Unocal Corp.’s lawyers had good intentions. But after losing millions of dollars in a recent lawsuit, they may have learned the true gravity of ensuring due diligence when it comes to contracts.
In late 2003, the oil and gas company’s in-house legal team was seeking creative ways to cut costs in the legal department. One of the company’s biggest legal expenses—with regard to both money and time—was environmental litigation. At the time, an average Unocal environmental case took three years to resolve, cost $500,000 in legal fees and typically settled for $1 million or more.
So Unocal approached eLawForum (now known as Drystone Capital Corp.), a litigation portfolio outsourcing company that promised to connect it with a law firm that could handle its environmental litigation for a fixed fee that amounted to a fraction of what it had been spending. eLawForum hosted a competitive reverse-auction online-bidding session among prospective law firms, and after eight rounds of bidding, Unocal chose the now-defunct law firm Howrey in August 2004 to take on 200 of its environmental matters during a five-year period for a fixed fee of $15 million.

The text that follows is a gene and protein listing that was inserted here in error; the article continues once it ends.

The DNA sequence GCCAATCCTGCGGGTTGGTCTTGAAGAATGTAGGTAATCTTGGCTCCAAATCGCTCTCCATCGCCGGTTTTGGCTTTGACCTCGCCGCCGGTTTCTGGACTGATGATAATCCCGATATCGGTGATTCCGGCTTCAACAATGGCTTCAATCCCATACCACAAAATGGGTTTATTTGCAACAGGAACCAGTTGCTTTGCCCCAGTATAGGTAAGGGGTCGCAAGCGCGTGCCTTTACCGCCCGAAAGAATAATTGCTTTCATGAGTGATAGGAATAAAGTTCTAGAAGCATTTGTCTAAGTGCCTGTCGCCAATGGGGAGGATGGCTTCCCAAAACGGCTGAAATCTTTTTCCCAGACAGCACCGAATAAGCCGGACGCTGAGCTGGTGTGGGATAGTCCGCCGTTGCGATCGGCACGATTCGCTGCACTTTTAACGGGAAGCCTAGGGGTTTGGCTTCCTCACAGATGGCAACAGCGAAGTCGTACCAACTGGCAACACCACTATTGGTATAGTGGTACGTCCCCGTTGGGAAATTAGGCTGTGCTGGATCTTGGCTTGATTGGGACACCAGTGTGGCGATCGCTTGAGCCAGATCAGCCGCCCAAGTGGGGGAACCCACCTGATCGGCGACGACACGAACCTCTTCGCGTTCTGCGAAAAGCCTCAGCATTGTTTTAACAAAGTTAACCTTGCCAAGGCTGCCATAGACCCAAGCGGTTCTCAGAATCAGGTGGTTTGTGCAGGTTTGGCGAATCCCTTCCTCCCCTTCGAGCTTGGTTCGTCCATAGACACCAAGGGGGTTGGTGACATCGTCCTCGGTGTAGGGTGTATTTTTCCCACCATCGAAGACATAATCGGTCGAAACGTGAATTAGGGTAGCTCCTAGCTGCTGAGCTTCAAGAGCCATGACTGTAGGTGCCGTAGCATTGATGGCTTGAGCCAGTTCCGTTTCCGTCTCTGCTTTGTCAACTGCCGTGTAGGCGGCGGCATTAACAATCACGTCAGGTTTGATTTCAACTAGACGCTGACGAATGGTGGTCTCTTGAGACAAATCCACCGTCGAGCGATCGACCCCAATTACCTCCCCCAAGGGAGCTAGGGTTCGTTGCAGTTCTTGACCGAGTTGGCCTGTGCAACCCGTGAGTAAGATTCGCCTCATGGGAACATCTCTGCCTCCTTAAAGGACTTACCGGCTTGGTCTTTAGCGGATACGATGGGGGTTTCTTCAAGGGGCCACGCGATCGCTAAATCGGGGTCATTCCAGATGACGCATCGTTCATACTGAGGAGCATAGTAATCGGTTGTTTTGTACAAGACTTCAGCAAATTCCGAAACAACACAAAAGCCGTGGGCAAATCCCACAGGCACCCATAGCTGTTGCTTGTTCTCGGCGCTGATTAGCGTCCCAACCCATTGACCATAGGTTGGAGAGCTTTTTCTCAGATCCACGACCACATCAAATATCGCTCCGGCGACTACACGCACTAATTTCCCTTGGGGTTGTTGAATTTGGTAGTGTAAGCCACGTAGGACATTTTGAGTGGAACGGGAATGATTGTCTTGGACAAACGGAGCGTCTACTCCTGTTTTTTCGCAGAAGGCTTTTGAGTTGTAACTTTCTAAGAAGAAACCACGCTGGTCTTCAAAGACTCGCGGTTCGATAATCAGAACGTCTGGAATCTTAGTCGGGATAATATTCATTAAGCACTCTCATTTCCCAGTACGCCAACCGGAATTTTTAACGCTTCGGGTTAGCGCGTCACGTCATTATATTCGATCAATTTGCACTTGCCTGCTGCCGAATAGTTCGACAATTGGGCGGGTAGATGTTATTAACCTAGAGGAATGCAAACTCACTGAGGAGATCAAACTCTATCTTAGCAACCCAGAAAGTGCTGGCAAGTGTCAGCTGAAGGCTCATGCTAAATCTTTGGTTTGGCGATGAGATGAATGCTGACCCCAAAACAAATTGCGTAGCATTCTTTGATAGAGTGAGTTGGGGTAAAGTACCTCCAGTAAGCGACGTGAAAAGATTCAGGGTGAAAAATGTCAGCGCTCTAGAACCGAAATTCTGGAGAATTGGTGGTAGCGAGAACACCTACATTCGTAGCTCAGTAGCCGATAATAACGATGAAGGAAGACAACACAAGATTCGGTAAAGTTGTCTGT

Unocal also agreed to pay a total of $6.9 million to eLawForum for its services in quarterly installments. The amount approximated the savings Unocal would realize by using eLawForum’s reverse-auction service as opposed to searching for and hiring outside counsel on its own.
The match between Unocal and Howrey was seemingly made in heaven. Right off the bat, the firm began resolving the company’s environmental cases faster and more cheaply.
But unfortunately, the relationship didn’t last.
In August 2005, Chevron Corp. acquired Unocal for approximately $18 billion. Soon after, Unocal terminated its contract with Howrey.
Up to that point, Unocal had paid eLawForum in two installments adding up to $4.6 million. But once its contract with Howrey ended, Unocal said eLawForum wasn’t entitled to any additional payments because the company wouldn’t be realizing any further savings through the relationship eLawForum had arranged with Howrey. Additionally, Unocal argued that based upon the work that Howrey had so far completed, eLawForum had only earned $3.1 million, so it wanted eLawForum to pay the difference back.
But eLawForum disagreed. It claimed Unocal still owed it for the full $6.9 million outlined in the contract because it was a fixed amount. It sued Unocal in February 2008 for breach of contract.
A trial court granted eLawForum summary judgment in June 2011, saying the company’s interpretation of the contract was stronger and more logical than Unocal’s interpretation. The court awarded eLawForum the full $6.9 million outlined in its contract with Unocal.
Unocal appealed to the D.C. Circuit, arguing that eLawForum’s contract was ambiguous. The company said it had interpreted the contract to mean that the $6.9 million fee was not fixed, but was instead dependent on actual cost savings realized through its partnership with Howrey.